Stop Yelling About What Poor People Eat
Chris Newman
1.6K77

After rent, food is one of the most expensive things in my budget because I pay a lot of money (probably too much) to have food delivered to my door for 3 meals a week. Yes, it is one of those poshy places that sends me all the food I’ll need in mostly the right amounts for me to cook for dinner. But you know what it has meant? My husband and I eat a lot more vegetables. (We don’t have kids). I didn’t learn how to cook particularly healthy food ’cause my parents didn’t cook particularly healthy food, and when they cook vegetables they were horrible. I’ve eaten stuff in the past few months that I never, ever though I’d eat and like. We ate take out a lot (not fast food a lot, more than we should, of course, but take out from restaurants, so not quite 100% processed. This was also the 80s and early 90s, so, again, slightly less processed).

Preparing healthy food (beyond the “here! eat an apple!”) takes time and effort. While I could just try to shove kale into my mouth (full disclosure, kale is one of the things that I thought I’d never, ever like and now do!), I don’t think that’s going to work for long.

The pre-prepared-ish foods save me time. I don’t have to plan the meals. I don’t have to go shopping for the food. This means I don’t have to spend time figuring out what ingredients we need. I don’t have to figure out how to fix them. Sure, the internet could teach me anything, esp. with recipes, but, again, so much time to find them!

I don’t have as much anxiety about what we’re eating on the non-pre-prepared days, either. I can make crappy food (things like mac n’ cheese, or a boxed pizza) or we can go out, without feeling guilty. (Oh, there’s a whole long history between me and food and guilt — but that’s another issue). I’m struggling (as is my husband) to keep a “healthy weight” (another term we’ll just let lie for now), and we’re old enough that words and phrases like “cholesterol” and “blood pressure,” and “thyroid” and, esp. for him, “diabetes” all have much more urgency.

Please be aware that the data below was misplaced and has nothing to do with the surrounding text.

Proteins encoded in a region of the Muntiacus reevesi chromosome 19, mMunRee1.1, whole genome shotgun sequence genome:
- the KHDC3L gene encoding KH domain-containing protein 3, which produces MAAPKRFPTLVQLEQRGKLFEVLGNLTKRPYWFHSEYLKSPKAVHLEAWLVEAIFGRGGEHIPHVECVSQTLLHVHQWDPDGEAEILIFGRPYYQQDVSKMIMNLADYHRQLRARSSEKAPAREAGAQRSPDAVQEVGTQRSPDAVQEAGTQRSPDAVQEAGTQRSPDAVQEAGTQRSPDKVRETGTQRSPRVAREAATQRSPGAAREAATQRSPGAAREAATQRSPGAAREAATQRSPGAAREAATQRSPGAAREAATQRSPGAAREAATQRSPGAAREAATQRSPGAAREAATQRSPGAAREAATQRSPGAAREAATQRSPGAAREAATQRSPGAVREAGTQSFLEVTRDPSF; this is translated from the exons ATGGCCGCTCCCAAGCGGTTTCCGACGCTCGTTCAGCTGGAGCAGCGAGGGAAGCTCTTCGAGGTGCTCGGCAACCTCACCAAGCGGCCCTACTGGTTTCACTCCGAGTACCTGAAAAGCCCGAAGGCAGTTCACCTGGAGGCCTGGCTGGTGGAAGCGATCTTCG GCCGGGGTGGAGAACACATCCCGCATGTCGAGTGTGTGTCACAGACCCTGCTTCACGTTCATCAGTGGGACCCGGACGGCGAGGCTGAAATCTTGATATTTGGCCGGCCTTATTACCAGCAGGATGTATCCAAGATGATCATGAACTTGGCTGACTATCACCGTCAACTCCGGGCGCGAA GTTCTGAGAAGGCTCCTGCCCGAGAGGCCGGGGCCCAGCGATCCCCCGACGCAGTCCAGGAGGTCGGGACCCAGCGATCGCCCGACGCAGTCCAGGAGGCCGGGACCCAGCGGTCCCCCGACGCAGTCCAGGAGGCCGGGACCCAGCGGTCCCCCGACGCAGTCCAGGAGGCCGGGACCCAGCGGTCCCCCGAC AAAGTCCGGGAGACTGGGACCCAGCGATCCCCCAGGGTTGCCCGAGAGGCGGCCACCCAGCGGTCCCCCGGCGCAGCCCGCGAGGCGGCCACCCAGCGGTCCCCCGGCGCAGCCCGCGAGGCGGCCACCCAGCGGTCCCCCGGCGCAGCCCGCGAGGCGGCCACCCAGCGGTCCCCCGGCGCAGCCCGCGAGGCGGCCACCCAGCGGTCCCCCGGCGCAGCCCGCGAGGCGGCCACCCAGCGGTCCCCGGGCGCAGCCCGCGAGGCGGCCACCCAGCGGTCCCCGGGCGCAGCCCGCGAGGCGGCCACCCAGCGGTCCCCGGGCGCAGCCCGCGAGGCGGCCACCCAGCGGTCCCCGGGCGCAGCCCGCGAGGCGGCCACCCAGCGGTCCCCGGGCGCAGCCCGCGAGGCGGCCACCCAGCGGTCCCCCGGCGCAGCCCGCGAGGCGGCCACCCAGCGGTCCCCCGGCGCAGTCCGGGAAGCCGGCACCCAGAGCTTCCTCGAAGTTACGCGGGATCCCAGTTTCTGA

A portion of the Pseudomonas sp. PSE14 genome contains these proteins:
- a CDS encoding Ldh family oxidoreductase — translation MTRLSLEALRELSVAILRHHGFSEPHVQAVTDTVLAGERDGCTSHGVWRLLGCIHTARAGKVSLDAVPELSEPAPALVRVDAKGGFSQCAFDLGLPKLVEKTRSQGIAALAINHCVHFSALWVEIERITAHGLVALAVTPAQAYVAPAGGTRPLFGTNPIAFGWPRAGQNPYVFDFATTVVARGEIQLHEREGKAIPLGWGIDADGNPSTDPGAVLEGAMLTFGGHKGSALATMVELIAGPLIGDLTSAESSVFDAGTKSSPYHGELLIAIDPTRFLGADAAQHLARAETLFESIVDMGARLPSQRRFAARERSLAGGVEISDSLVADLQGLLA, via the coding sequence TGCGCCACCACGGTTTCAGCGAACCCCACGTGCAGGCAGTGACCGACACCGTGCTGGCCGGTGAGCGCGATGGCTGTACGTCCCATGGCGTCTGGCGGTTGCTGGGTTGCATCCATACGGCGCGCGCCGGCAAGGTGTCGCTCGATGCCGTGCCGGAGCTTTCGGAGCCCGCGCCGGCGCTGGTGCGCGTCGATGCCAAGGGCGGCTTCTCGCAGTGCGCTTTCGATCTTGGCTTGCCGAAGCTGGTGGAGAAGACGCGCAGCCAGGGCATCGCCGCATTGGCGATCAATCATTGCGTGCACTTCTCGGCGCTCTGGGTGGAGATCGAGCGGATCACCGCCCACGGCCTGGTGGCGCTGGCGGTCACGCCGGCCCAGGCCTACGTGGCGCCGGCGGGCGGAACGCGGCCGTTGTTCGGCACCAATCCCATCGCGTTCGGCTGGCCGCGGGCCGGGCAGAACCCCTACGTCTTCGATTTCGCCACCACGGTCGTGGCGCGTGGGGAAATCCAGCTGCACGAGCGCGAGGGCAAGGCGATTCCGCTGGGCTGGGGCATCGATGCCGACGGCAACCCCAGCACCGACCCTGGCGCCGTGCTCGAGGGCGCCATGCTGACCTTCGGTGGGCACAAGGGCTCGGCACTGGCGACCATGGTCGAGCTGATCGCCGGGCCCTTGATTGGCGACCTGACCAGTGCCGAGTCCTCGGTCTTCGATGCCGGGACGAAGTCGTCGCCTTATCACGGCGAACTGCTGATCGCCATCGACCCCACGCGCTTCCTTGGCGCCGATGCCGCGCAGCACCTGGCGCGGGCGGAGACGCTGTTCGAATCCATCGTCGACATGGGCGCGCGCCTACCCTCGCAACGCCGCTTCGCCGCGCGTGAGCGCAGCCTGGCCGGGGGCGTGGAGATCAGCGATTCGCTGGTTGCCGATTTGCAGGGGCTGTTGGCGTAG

It also means I don’t have to spend money on a full jar of a spice or a paste or a fancy oil or vinegar that I won’t ever use again, too. While the meals take longer to prepare than I was used to (most take an average of 45 minutes), it gets faster as I learn to chop faster, and in the long run it is worth it.

I live in an urban sub-urb, I guess — in a town on the outskirts of a big city — one of those the area used to be a bunch of small things apart, and now it has grown and run together. Farmers markets and fancy markets are easy to get to. I could buy healthy, local, and not-hysterically expensive food without a lot of extra effort. But that extra effort was enough for me not to do it.

Anyway, thank you for this. It is important to recognize that there are a bunch of factors, money being one, that make “crappy food” easier and more affordable. And, frankly, while it is somewhat a money issue for us, it really is time. I can imagine someone with a much tougher, lower-paying job than me coming home from a 10 hour day. When I come home from my job, though it is a drive (I commute), I am not physically exhausted — not like retail or factory or service job. And I don’t want to have to fuck with dinner. I can manage to pull out a bag of ingredients, follow directions, and then sit on the couch with my husband and watch stupid TV for awhile together before I do more work or more leisure, and he does his own thing — often reading.

All this makes me wish I’d had a good home-ec class. Not in hs, that was worlds away from where I ended up. But possibly one offered in grad school. It would be nice for stressful grad programs to offer a weekly “hey, here’s how you plan and make healthy food on the pennies you’re paid with the ten minutes you have!”

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